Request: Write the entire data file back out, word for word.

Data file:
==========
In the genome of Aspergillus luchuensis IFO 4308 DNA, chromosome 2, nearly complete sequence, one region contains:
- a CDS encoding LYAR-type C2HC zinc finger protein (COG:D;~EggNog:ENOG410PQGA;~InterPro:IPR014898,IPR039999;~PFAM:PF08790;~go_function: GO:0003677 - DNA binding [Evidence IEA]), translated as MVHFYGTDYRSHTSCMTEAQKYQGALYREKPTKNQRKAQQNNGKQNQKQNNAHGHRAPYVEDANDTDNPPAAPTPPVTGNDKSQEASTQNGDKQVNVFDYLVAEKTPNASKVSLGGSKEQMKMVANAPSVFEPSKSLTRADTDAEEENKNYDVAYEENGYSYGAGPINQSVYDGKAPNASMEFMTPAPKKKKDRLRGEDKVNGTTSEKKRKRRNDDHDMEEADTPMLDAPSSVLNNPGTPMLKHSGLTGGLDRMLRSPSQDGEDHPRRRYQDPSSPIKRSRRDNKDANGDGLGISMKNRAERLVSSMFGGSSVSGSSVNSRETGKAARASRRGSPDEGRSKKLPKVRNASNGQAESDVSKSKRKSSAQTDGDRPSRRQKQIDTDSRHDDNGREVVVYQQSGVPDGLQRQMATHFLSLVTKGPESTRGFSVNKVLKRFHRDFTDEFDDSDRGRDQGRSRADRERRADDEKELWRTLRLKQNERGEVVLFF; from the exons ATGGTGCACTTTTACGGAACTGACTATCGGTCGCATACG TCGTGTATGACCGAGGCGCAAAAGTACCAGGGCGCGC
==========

In the genome of Aspergillus luchuensis IFO 4308 DNA, chromosome 2, nearly complete sequence, one region contains:
- a CDS encoding LYAR-type C2HC zinc finger protein (COG:D;~EggNog:ENOG410PQGA;~InterPro:IPR014898,IPR039999;~PFAM:PF08790;~go_function: GO:0003677 - DNA binding [Evidence IEA]), translated as MVHFYGTDYRSHTSCMTEAQKYQGALYREKPTKNQRKAQQNNGKQNQKQNNAHGHRAPYVEDANDTDNPPAAPTPPVTGNDKSQEASTQNGDKQVNVFDYLVAEKTPNASKVSLGGSKEQMKMVANAPSVFEPSKSLTRADTDAEEENKNYDVAYEENGYSYGAGPINQSVYDGKAPNASMEFMTPAPKKKKDRLRGEDKVNGTTSEKKRKRRNDDHDMEEADTPMLDAPSSVLNNPGTPMLKHSGLTGGLDRMLRSPSQDGEDHPRRRYQDPSSPIKRSRRDNKDANGDGLGISMKNRAERLVSSMFGGSSVSGSSVNSRETGKAARASRRGSPDEGRSKKLPKVRNASNGQAESDVSKSKRKSSAQTDGDRPSRRQKQIDTDSRHDDNGREVVVYQQSGVPDGLQRQMATHFLSLVTKGPESTRGFSVNKVLKRFHRDFTDEFDDSDRGRDQGRSRADRERRADDEKELWRTLRLKQNERGEVVLFF; from the exons ATGGTGCACTTTTACGGAACTGACTATCGGTCGCATACG TCGTGTATGACCGAGGCGCAAAAGTACCAGGGCGCGC